From humble beginnings
The book charts the rags to riches tale of the enigmatic surgeon, from his humble beginnings in a small South African town to successfully performing the first ever heart transplant.
Though his first patient died just nine days after the surgery, Mr Barnard continued his work, with his next patient, Philip Blaiberg, surviving for 19 months after his transplant in early 1968.
Despite around 100 transplants being attempted across the world after Mr Barnard’s success, the average lifespan for a patient following the surgery was initially just three months.
Dr Barnard’s looks apparently drew admirers to him (pictured with Princess Grace in Monaco)
Colleagues described him as ‘rough-at-the-edges’ (pictured with Pope Paul VI in the Vatican)
He was described as a ‘charming sophisticate, democrat and tyrant, selfless healer and boorish egotist’ (pictured presenting Muhammad Ali with the sportsman of the century award)
A book written by a colleague charts Dr Barnard’s rise and fall (pictured with Nelson Mandela)
‘Treated more as a celebrity than a distinguished surgeon’
Yet, from humble beginnings it appears fame may have gone to Dr Barnard’s head.
Mr Cooper wrote: ‘It is unlikely that any physician or surgeon either before or after him has been so widely recognised by the average man in the street.
‘Within days, his face appeared on the covers of Life, Newsweek, and Time magazines.
‘He quickly became in enormous demand as a speaker, both at professional medical congresses and at lay events, and he was soon treated in many ways more as a show business personality, a celebrity, than as a distinguished surgeon.’
Dr Barnard’s worldwide acclaim led to him attending functions with Princess Diana, meeting Pope Paul VI at the Vatican, dancing with Princess Grace of Monaco, posing with Nelson Mandela and presenting the ‘sportsman of the century’ award to Mohammed Ali.
Mr Cooper wrote: ‘He travelled widely, meeting presidents, popes, and prime ministers, as well as other notables and celebrities.
‘At one time, it was claimed that his name and face were the most recognised in the world, perhaps with the exception of the boxer Muhammad Ali.
‘However, he had a number of faults, and some of the actions he took in his life were contentious.’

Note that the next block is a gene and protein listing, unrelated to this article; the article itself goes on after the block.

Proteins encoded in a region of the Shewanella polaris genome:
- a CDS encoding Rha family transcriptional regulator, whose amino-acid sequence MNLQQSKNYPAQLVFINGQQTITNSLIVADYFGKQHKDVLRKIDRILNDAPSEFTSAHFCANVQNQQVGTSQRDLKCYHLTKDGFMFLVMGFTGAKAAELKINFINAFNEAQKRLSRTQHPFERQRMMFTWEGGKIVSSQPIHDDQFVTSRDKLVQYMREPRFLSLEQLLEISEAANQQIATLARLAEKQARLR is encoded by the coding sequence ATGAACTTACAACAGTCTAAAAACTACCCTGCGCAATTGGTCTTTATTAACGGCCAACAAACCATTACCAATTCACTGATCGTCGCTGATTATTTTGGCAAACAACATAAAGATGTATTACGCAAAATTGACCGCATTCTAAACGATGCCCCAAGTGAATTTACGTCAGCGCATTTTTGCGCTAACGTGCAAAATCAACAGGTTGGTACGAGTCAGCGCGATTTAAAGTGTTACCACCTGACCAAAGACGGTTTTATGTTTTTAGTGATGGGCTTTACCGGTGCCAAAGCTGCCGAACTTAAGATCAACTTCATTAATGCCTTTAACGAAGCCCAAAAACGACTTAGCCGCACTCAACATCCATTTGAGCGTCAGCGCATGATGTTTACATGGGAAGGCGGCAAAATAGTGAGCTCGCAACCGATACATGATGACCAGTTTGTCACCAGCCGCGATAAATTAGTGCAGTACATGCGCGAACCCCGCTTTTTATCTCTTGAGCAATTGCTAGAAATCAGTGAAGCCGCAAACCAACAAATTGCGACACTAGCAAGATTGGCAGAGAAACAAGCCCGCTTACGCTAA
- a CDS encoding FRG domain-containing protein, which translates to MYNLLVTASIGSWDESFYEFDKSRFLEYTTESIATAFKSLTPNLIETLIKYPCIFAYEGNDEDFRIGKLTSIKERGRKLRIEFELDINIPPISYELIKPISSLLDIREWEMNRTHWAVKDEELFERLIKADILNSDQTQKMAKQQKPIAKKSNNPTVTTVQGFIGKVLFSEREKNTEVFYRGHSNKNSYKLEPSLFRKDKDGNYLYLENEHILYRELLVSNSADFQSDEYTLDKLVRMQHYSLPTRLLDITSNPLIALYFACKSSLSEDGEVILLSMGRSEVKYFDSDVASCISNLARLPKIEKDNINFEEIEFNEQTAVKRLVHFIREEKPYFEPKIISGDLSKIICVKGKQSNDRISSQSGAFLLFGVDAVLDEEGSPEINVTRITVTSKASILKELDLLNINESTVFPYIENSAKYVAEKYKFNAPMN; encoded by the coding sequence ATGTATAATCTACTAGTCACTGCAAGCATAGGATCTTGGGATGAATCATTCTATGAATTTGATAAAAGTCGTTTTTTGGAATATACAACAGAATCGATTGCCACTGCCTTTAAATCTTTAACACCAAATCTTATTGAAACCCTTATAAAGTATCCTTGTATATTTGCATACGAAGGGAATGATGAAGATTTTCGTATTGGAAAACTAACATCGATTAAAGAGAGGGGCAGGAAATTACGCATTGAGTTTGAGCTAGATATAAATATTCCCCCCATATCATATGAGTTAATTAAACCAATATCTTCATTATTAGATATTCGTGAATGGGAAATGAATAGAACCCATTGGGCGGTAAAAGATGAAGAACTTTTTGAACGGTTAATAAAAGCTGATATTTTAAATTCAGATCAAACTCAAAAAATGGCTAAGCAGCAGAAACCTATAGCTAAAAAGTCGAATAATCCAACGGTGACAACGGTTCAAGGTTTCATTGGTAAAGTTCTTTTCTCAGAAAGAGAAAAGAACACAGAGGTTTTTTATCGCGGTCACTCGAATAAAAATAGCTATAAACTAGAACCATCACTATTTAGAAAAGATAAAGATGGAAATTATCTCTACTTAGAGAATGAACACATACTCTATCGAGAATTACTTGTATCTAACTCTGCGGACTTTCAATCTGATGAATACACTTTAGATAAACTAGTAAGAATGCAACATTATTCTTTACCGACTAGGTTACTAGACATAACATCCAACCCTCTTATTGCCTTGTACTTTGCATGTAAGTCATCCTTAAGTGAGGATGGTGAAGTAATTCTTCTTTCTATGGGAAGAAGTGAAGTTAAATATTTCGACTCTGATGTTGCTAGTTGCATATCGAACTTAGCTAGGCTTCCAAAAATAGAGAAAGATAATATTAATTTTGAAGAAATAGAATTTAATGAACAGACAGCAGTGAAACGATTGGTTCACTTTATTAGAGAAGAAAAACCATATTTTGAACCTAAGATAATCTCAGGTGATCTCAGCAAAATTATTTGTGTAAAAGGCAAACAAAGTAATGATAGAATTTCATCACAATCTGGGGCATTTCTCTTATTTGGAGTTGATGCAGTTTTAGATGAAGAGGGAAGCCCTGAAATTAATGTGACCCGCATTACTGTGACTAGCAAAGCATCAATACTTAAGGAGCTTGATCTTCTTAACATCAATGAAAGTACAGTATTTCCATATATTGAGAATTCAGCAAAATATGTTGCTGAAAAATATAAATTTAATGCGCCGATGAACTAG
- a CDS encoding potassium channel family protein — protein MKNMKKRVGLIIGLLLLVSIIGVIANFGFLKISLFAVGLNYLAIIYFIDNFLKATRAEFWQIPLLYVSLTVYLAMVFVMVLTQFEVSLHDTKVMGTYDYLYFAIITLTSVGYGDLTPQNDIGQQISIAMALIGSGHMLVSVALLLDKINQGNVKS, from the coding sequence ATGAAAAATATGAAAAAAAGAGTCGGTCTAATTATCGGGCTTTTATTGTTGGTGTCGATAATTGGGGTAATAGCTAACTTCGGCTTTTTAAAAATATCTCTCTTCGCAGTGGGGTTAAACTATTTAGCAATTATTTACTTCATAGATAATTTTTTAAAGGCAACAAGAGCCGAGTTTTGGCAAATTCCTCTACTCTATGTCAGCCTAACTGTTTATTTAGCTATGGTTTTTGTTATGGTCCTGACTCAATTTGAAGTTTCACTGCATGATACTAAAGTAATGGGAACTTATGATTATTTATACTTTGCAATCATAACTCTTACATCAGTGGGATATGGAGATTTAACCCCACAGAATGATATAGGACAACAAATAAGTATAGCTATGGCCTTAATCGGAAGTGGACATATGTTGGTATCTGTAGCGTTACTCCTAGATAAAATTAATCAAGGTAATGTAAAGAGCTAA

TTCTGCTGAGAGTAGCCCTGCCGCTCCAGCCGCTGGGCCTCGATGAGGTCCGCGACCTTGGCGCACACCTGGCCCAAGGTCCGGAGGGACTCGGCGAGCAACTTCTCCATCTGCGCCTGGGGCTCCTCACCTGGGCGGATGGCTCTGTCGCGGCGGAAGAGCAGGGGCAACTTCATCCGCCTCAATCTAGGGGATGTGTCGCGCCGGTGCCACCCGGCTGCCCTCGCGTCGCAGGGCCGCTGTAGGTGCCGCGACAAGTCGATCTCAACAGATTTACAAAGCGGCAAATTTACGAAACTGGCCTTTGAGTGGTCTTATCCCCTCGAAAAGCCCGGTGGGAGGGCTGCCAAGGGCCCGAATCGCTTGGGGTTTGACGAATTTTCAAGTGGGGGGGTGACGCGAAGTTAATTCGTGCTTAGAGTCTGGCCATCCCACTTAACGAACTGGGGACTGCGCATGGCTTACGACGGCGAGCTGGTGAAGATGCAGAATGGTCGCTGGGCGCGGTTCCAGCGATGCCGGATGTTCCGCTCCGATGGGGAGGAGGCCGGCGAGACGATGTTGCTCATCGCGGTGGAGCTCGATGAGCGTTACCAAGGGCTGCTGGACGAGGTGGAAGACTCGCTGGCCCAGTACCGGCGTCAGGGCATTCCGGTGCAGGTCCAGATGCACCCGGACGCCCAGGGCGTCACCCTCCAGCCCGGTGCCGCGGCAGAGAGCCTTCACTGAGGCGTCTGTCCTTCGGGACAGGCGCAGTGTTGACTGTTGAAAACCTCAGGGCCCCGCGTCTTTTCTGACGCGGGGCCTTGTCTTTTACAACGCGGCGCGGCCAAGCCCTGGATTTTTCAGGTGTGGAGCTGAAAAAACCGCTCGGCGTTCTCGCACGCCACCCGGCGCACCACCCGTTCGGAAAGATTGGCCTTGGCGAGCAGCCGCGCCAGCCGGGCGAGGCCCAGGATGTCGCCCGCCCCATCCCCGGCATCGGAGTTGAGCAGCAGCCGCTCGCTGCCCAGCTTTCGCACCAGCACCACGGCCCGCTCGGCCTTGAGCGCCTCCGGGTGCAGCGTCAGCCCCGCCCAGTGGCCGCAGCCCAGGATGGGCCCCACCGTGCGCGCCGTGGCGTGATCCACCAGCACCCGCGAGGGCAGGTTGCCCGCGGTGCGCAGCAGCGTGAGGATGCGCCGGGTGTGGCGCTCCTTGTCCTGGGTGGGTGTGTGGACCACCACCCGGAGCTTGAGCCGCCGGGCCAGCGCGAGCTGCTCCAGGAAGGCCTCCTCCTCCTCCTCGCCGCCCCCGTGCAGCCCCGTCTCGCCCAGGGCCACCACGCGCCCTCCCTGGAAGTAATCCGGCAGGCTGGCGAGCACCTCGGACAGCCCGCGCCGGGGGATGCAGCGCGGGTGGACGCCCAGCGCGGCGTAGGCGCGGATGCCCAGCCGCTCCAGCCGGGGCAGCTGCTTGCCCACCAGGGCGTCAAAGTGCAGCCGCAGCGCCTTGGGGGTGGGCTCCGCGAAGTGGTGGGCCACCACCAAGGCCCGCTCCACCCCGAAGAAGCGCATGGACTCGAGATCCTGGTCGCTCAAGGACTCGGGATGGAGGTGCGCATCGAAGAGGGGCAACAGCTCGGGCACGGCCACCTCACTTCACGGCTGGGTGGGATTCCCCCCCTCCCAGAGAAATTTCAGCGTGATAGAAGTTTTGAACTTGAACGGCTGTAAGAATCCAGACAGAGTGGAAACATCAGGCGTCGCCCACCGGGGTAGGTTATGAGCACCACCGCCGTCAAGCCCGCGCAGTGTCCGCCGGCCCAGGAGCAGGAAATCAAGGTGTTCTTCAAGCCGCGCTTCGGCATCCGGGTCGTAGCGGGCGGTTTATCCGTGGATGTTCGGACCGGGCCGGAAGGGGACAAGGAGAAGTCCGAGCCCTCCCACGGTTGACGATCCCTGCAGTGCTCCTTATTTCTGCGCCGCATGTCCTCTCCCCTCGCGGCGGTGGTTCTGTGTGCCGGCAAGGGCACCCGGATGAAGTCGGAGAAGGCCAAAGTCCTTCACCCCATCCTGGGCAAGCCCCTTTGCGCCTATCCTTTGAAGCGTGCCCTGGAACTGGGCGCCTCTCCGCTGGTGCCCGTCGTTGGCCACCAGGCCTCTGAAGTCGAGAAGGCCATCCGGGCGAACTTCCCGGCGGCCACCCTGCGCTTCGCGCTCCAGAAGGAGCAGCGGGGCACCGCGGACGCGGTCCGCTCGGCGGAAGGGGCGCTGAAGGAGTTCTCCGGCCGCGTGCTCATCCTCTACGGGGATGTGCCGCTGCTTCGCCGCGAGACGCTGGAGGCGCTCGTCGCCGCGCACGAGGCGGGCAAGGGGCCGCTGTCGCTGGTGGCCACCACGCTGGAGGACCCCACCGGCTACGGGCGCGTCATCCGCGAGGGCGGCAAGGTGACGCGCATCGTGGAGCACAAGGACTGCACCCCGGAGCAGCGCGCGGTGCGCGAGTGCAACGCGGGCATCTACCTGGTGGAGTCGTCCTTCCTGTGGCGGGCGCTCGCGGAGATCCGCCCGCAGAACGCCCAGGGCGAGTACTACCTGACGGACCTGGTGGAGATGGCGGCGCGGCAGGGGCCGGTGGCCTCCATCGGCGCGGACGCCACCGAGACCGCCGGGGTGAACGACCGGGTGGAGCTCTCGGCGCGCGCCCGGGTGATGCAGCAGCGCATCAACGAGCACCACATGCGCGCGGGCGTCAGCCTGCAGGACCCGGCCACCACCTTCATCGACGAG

Philip Blaiberg, the second heart transplant recipient, drew massive media attention
A street has been dedicated to the pioneering surgeon in Cape Town in his native South Africa
People say he ‘captured the public’s imagination’ (pictured with President Lyndon B. Johnson)
The ‘average man’ on the street would recognise Dr Barnard after he became one of the most famous global faces (pictured with his partner Louwtjie with their children, Deirdre and Andre, and friends John Perry, and his girlfriend, Genevieve in Minneapolis at Christmas, 1956)
Front page of the South African newspaper, The Star, on Monday 4 December 1967
Dr Barnard and medical colleagues pictured discussing Mr Washkanskyís’, who was the first patient to have a heart transplant, progress at a morning conference. He died after nine days
The donor heart was stored by hypothermic perfusion and placed in a perfusion chamber
The machine was transported to Groote Schuur Hospital (Mr Cooper pictured centre)
Operation at the hospital (Dr Barnard, with head obscured, is right of the operating table)
First photograph of the surgical team taken on the afternoon of Sunday 3 December 1967
‘The most unforgettable character’
Bob Frater, who had been a colleague of Dr Barnard in Cape Town, wrote of the pioneering surgeon: ‘He was then, at once, rough-at-the-edges poor boy and charming sophisticate, democrat and tyrant, selfless healer and boorish egotist, lover and Don Juan, shrewd parvenu, and naive acceptor of glitterati adulation, but, above all, surgical visionary and simply the most unforgettable character of the second generation of cardiac surgeons.’
‘Personally, having first met Barnard in the 1960s, worked with him for several years in South Africa and subsequently in the USA, and maintained contact with him until his death in 2001, I readily admit that he was, without doubt, the “most unforgettable character” I have met in my relatively long life.’